Before heading off to hear George Nash's talk at the Heritage Foundation yesterday I happened to have a look at the new Fall/Winter 2006/7 catalog from ISI Books, which had just arrived on my desk. Even by the usual high standards of ISI Books, there are some exceptional offerings coming later this year. October brings the 30th anniversary edition of Nash's seminal Conservative Intellectual Movement in America Since 1945, with a new preface — ten years after Nash last revised the work. I'll be interested to see his take on developments in conservatism between Dole and Bush II. (His Heritage talk gives me a pretty good idea of what to expect, I think.) The same month also sees the advent of the paperback edition, also with a new introduction, of Jeffrey Hart's The Making of the American Conservative Mind. Bruce Bartlett recommended the book to attendees at the Robert Taft Club last week, and I'll add my endorsement: if Nash's book is the definitive history of intellectual conservatism from '45 to '75 or so, Hart's book gives something of the flavor and spirit of life at National Review while the movement was at its apogee — a view from within to complement Nash's scholarly view from without. We also get Hart's thoughts on the depleted state of conservatism in the Bush era, something which I'm sure the new introduction will expand upon.

ISI's big book for November, bigger even than its 650 pages might suggest, is The Solzhenitsyn Reader, edited by Daniel J. Mahoney and Edward Ericson, Jr. "More than one quarter" of the book's material "has never before appeared in English," according to the catalog. Nonetheless, I'm personally more eagerly looking forward to another November title, The Essential Russell Kirk, edited and with an introduction by Modern Age editor George Panichas. Panichas is one of the few people who can be trusted to get Kirk right and to shed some new light on a man often treated more as a figurehead than as the idiosyncratic thinker that he was. The Essential Russell Kirk includes 44 essays — "Kirk was perhaps at his best as an essayist," the ad copy suggests, and setting aside The Conservative Mind and one or two other major works, that may well be true. Also in November, readers of Rod Dreher's Crunchy Cons will enjoy Joseph Pearce's Small Is Still Beautiful: Economics as if Families Mattered, in which Pearce revists the work of E.F. Schumacher. (If I were a physician, I might have to prescribe a megadose of Mises to go with that, though.)

Meawhile, I'm working my way through the 900 or so pages of American Conservatism: An Encyclopedia in order to give it a proper review, which so far few outlets have afforded this tremendous work. Look for it in a few weeks.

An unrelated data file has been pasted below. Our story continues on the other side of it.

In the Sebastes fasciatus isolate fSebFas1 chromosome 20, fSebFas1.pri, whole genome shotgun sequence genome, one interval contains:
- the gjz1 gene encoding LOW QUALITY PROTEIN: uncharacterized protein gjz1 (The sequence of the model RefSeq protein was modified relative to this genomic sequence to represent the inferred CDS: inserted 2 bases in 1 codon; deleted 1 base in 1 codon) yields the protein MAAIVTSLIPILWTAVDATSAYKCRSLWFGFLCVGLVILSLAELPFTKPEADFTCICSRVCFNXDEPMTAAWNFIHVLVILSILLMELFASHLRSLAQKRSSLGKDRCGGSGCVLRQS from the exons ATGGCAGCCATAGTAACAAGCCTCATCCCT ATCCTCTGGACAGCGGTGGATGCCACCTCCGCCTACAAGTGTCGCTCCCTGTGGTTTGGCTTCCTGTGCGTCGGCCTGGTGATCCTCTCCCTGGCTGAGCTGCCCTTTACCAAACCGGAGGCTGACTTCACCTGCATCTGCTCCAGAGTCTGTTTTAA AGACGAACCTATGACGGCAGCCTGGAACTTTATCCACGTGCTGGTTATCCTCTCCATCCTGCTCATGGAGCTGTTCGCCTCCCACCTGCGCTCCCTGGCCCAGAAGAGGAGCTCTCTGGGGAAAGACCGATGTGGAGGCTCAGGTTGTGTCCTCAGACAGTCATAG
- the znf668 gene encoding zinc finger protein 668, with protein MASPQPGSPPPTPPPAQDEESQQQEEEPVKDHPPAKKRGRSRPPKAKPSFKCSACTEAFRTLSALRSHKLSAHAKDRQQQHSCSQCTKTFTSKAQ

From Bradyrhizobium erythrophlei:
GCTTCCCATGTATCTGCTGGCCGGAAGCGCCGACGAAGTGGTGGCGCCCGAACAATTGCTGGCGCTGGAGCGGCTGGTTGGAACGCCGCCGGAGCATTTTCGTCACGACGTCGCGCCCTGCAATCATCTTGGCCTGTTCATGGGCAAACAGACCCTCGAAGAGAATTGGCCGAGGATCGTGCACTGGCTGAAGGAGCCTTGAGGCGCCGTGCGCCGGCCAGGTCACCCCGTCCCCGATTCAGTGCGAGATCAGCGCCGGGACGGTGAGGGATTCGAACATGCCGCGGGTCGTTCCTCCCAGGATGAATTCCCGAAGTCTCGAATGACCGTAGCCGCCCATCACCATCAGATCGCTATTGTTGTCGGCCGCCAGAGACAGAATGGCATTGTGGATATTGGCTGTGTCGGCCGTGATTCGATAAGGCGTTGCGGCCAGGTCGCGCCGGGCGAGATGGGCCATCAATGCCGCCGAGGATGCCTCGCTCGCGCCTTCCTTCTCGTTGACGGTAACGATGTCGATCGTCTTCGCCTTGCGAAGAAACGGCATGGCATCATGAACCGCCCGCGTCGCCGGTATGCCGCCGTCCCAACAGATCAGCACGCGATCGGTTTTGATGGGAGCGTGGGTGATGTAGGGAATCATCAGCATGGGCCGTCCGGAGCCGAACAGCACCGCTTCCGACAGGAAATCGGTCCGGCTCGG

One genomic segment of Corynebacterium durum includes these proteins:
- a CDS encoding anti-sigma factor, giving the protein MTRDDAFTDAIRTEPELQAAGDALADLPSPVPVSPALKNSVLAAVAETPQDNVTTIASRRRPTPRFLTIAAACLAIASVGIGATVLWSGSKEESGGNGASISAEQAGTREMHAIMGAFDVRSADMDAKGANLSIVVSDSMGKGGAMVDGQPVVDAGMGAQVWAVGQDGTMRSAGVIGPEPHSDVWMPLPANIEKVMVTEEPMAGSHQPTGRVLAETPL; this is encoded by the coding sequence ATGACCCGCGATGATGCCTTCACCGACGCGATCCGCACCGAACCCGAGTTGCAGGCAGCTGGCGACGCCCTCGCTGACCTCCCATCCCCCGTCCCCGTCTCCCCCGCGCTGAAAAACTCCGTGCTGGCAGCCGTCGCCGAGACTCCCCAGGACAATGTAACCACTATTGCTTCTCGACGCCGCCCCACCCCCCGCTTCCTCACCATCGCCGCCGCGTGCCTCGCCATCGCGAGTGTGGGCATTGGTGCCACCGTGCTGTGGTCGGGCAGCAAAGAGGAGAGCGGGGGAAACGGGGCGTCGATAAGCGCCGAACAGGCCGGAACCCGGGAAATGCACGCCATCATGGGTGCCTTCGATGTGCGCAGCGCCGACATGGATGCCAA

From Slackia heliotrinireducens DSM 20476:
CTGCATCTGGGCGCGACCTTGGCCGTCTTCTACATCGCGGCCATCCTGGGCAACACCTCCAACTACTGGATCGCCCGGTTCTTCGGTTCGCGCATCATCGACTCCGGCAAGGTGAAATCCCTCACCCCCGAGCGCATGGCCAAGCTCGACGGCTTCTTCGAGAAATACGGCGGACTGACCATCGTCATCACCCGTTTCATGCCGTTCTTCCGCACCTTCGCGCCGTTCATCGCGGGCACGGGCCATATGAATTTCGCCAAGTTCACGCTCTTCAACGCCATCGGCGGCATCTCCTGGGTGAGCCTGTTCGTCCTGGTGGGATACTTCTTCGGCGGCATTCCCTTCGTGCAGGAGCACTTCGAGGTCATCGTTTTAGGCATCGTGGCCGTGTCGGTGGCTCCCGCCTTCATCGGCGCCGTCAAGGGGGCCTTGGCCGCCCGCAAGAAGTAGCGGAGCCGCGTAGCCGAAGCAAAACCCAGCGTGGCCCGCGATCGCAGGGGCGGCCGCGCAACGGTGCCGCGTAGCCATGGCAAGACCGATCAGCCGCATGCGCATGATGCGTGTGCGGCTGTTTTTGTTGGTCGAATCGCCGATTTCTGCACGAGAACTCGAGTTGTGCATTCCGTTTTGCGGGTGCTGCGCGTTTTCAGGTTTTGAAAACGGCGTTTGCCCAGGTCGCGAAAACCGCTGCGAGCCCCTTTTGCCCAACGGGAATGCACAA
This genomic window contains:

3 thoughts on “Cataloging

  1. Kenneth R. Gregg June 20, 2006 / 5:37 am

    Do you really think that Panichas gets Kirk right? I do hope that the collection is good, and you are certainly right–Kirk was best as an essayist.

    I fear that I haven’t read any of the updates of Nash’s book, and probably should. I’ve turned my attention to other early American/British classical liberal/libertarian sources and have travelled far from his “Conservative Intellectual…” Some of my comments and researches are at Liberty & Power blog and my website.

    Alas, so many books to read, library stacks to search!
    Best to you,
    Just Ken

  2. David Gordon June 20, 2006 / 1:31 pm

    Among National Review editors, Kirk is usually contrasted to the supposedly more libertarian Frank Meyer, but Kirk favored a much less militaristic foreign policy than Meyer. His criticism of the neoconservatives on foreign policy is also notable.

  3. Daniel McCarthy June 21, 2006 / 6:35 am

    Thanks for the comments. For all Kirk's hammering away at libertarians, calling them "chirping sectaries" and whatnot, he was almost always critical of the consolidated state. And as Dr. Gordon points out, he had somewhat better antiwar credentials than might be supposed (as well as opposing the draft, most of the time anyway). Kirk, being the symbol of the plumb-line traditionalist right, is always a target for revisionism, and I don't want to try to make him out to be a libertarian — but, well, quite a bit of his early, pre-St. Andrews writing was recognizably in a Nockian vein. (I seem to recall that in his introduction to Nock's Jefferson Kirk discusses his own past Jeffersonianism subsequent turn away from it.)

    Ken, you're not missing too much with the revised 2nd edition of Nash's book, which adds a 10-page epilogue to bring the text up to date through 1991 but with so little space available necessarily gives only a cursory treatment to the neo-paleo disputes and other recent developments. I get the impression from Nash's talk at Heritage that he's aware of how much the rise of the Religious Right and neoconservatism has rendered the old, tripartite construction of the conservative intellectual movement — libertarians, cold warriors, trads — obsolete. The conservative movement is now something different from what Nash was describing originally, and the second edition tried to patch the two together in a way that I don't think was altogether successful. (I'm going to try to work up my notes from the Nash talk and a few other things into a piece for LRC in the next couple of days — I'll go into more detail then.)

    Panichas is so far removed even from latter-day traditionalists that I do think he will present Kirk in truer light than most other editors would be able to do. Panichas will come to Kirk through an Irving Babbitt lens, and while I know there are disagreements over in just what ways the New Humanists influenced Kirk, I'll take my chances with Panichas rather than having a neocon or even a newfangled post-culture-war traditionalist reinterpreting him.

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